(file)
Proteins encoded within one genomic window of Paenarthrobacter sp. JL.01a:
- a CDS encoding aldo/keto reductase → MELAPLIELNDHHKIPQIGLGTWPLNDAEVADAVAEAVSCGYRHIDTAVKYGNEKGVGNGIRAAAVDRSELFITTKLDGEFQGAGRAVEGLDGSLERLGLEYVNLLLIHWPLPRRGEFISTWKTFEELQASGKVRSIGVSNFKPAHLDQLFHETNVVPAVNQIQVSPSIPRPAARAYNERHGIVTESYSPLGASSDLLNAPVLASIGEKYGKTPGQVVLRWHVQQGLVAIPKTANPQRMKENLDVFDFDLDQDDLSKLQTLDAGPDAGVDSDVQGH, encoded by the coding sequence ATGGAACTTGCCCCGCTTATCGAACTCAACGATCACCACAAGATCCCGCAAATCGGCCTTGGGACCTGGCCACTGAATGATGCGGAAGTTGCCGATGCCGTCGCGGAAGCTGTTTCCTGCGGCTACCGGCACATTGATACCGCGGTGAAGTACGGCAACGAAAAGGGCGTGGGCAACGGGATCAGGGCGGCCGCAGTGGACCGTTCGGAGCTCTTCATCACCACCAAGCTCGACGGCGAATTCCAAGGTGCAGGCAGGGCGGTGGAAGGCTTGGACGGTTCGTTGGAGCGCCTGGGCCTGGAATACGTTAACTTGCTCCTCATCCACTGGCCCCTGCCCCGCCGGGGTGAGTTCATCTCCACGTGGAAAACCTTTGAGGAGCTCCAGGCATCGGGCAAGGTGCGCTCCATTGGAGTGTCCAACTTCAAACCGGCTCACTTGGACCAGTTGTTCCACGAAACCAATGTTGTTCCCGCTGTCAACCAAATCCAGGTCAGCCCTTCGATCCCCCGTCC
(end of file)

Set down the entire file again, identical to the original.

Proteins encoded within one genomic window of Paenarthrobacter sp. JL.01a:
- a CDS encoding aldo/keto reductase → MELAPLIELNDHHKIPQIGLGTWPLNDAEVADAVAEAVSCGYRHIDTAVKYGNEKGVGNGIRAAAVDRSELFITTKLDGEFQGAGRAVEGLDGSLERLGLEYVNLLLIHWPLPRRGEFISTWKTFEELQASGKVRSIGVSNFKPAHLDQLFHETNVVPAVNQIQVSPSIPRPAARAYNERHGIVTESYSPLGASSDLLNAPVLASIGEKYGKTPGQVVLRWHVQQGLVAIPKTANPQRMKENLDVFDFDLDQDDLSKLQTLDAGPDAGVDSDVQGH, encoded by the coding sequence ATGGAACTTGCCCCGCTTATCGAACTCAACGATCACCACAAGATCCCGCAAATCGGCCTTGGGACCTGGCCACTGAATGATGCGGAAGTTGCCGATGCCGTCGCGGAAGCTGTTTCCTGCGGCTACCGGCACATTGATACCGCGGTGAAGTACGGCAACGAAAAGGGCGTGGGCAACGGGATCAGGGCGGCCGCAGTGGACCGTTCGGAGCTCTTCATCACCACCAAGCTCGACGGCGAATTCCAAGGTGCAGGCAGGGCGGTGGAAGGCTTGGACGGTTCGTTGGAGCGCCTGGGCCTGGAATACGTTAACTTGCTCCTCATCCACTGGCCCCTGCCCCGCCGGGGTGAGTTCATCTCCACGTGGAAAACCTTTGAGGAGCTCCAGGCATCGGGCAAGGTGCGCTCCATTGGAGTGTCCAACTTCAAACCGGCTCACTTGGACCAGTTGTTCCACGAAACCAATGTTGTTCCCGCTGTCAACCAAATCCAGGTCAGCCCTTCGATCCCCCGTCC